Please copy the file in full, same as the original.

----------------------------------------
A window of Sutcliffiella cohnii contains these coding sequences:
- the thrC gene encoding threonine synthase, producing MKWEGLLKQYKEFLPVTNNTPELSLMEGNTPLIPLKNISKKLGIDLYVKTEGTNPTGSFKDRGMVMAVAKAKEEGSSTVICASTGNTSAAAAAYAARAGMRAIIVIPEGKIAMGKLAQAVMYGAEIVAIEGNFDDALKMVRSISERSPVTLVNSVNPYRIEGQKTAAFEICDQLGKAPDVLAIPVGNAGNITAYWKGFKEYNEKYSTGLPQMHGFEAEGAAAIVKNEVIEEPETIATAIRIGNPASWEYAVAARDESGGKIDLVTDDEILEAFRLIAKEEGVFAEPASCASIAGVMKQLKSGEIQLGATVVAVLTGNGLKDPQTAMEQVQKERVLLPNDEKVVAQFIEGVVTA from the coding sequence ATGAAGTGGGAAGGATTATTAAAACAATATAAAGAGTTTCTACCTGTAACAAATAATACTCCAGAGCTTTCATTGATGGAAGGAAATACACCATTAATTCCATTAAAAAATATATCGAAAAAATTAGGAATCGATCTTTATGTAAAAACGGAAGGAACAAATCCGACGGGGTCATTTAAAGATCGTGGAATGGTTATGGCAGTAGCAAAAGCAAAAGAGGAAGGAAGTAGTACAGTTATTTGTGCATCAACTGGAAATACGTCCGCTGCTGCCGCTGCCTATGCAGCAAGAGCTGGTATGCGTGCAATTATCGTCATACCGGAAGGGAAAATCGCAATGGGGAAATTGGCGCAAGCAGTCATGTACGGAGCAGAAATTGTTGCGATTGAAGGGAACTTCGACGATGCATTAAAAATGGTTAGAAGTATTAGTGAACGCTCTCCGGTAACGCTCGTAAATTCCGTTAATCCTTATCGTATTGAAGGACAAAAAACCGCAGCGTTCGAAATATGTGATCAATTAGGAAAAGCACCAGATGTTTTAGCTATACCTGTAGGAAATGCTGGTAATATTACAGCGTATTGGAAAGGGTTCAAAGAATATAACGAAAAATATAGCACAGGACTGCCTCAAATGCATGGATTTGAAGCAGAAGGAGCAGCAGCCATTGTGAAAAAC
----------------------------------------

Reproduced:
A window of Sutcliffiella cohnii contains these coding sequences:
- the thrC gene encoding threonine synthase, producing MKWEGLLKQYKEFLPVTNNTPELSLMEGNTPLIPLKNISKKLGIDLYVKTEGTNPTGSFKDRGMVMAVAKAKEEGSSTVICASTGNTSAAAAAYAARAGMRAIIVIPEGKIAMGKLAQAVMYGAEIVAIEGNFDDALKMVRSISERSPVTLVNSVNPYRIEGQKTAAFEICDQLGKAPDVLAIPVGNAGNITAYWKGFKEYNEKYSTGLPQMHGFEAEGAAAIVKNEVIEEPETIATAIRIGNPASWEYAVAARDESGGKIDLVTDDEILEAFRLIAKEEGVFAEPASCASIAGVMKQLKSGEIQLGATVVAVLTGNGLKDPQTAMEQVQKERVLLPNDEKVVAQFIEGVVTA from the coding sequence ATGAAGTGGGAAGGATTATTAAAACAATATAAAGAGTTTCTACCTGTAACAAATAATACTCCAGAGCTTTCATTGATGGAAGGAAATACACCATTAATTCCATTAAAAAATATATCGAAAAAATTAGGAATCGATCTTTATGTAAAAACGGAAGGAACAAATCCGACGGGGTCATTTAAAGATCGTGGAATGGTTATGGCAGTAGCAAAAGCAAAAGAGGAAGGAAGTAGTACAGTTATTTGTGCATCAACTGGAAATACGTCCGCTGCTGCCGCTGCCTATGCAGCAAGAGCTGGTATGCGTGCAATTATCGTCATACCGGAAGGGAAAATCGCAATGGGGAAATTGGCGCAAGCAGTCATGTACGGAGCAGAAATTGTTGCGATTGAAGGGAACTTCGACGATGCATTAAAAATGGTTAGAAGTATTAGTGAACGCTCTCCGGTAACGCTCGTAAATTCCGTTAATCCTTATCGTATTGAAGGACAAAAAACCGCAGCGTTCGAAATATGTGATCAATTAGGAAAAGCACCAGATGTTTTAGCTATACCTGTAGGAAATGCTGGTAATATTACAGCGTATTGGAAAGGGTTCAAAGAATATAACGAAAAATATAGCACAGGACTGCCTCAAATGCATGGATTTGAAGCAGAAGGAGCAGCAGCCATTGTGAAAAAC